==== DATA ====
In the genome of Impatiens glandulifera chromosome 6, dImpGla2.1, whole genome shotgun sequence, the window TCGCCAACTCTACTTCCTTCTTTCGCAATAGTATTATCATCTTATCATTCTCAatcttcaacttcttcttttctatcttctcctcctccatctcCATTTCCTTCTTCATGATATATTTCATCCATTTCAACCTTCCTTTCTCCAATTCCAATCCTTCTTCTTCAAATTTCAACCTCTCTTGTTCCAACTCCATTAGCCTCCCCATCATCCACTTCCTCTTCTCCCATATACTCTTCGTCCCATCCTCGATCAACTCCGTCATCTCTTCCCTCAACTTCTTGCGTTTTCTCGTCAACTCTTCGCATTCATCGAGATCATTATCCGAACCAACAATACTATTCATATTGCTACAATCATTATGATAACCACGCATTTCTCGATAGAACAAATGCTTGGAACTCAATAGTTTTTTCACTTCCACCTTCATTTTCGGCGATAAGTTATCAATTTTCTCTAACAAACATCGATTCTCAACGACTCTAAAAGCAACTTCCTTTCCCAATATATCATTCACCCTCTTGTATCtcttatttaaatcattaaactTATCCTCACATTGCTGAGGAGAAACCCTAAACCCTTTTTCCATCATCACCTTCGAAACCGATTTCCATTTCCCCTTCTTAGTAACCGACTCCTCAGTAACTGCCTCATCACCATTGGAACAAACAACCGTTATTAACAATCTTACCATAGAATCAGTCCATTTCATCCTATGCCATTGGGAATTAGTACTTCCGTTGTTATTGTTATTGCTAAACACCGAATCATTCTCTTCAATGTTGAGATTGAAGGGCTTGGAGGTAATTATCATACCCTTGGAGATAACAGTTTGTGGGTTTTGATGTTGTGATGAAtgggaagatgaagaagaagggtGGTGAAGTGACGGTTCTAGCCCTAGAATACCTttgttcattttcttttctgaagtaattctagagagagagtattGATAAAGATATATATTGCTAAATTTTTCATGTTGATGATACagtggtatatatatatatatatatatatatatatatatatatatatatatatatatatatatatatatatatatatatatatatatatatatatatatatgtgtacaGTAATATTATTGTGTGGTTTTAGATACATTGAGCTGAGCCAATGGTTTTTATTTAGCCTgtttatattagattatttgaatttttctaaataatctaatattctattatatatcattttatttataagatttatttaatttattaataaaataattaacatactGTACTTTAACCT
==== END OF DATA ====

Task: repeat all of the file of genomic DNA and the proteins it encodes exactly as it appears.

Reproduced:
In the genome of Impatiens glandulifera chromosome 6, dImpGla2.1, whole genome shotgun sequence, the window TCGCCAACTCTACTTCCTTCTTTCGCAATAGTATTATCATCTTATCATTCTCAatcttcaacttcttcttttctatcttctcctcctccatctcCATTTCCTTCTTCATGATATATTTCATCCATTTCAACCTTCCTTTCTCCAATTCCAATCCTTCTTCTTCAAATTTCAACCTCTCTTGTTCCAACTCCATTAGCCTCCCCATCATCCACTTCCTCTTCTCCCATATACTCTTCGTCCCATCCTCGATCAACTCCGTCATCTCTTCCCTCAACTTCTTGCGTTTTCTCGTCAACTCTTCGCATTCATCGAGATCATTATCCGAACCAACAATACTATTCATATTGCTACAATCATTATGATAACCACGCATTTCTCGATAGAACAAATGCTTGGAACTCAATAGTTTTTTCACTTCCACCTTCATTTTCGGCGATAAGTTATCAATTTTCTCTAACAAACATCGATTCTCAACGACTCTAAAAGCAACTTCCTTTCCCAATATATCATTCACCCTCTTGTATCtcttatttaaatcattaaactTATCCTCACATTGCTGAGGAGAAACCCTAAACCCTTTTTCCATCATCACCTTCGAAACCGATTTCCATTTCCCCTTCTTAGTAACCGACTCCTCAGTAACTGCCTCATCACCATTGGAACAAACAACCGTTATTAACAATCTTACCATAGAATCAGTCCATTTCATCCTATGCCATTGGGAATTAGTACTTCCGTTGTTATTGTTATTGCTAAACACCGAATCATTCTCTTCAATGTTGAGATTGAAGGGCTTGGAGGTAATTATCATACCCTTGGAGATAACAGTTTGTGGGTTTTGATGTTGTGATGAAtgggaagatgaagaagaagggtGGTGAAGTGACGGTTCTAGCCCTAGAATACCTttgttcattttcttttctgaagtaattctagagagagagtattGATAAAGATATATATTGCTAAATTTTTCATGTTGATGATACagtggtatatatatatatatatatatatatatatatatatatatatatatatatatatatatatatatatatatatatatatatatatatatatatatatgtgtacaGTAATATTATTGTGTGGTTTTAGATACATTGAGCTGAGCCAATGGTTTTTATTTAGCCTgtttatattagattatttgaatttttctaaataatctaatattctattatatatcattttatttataagatttatttaatttattaataaaataattaacatactGTACTTTAACCT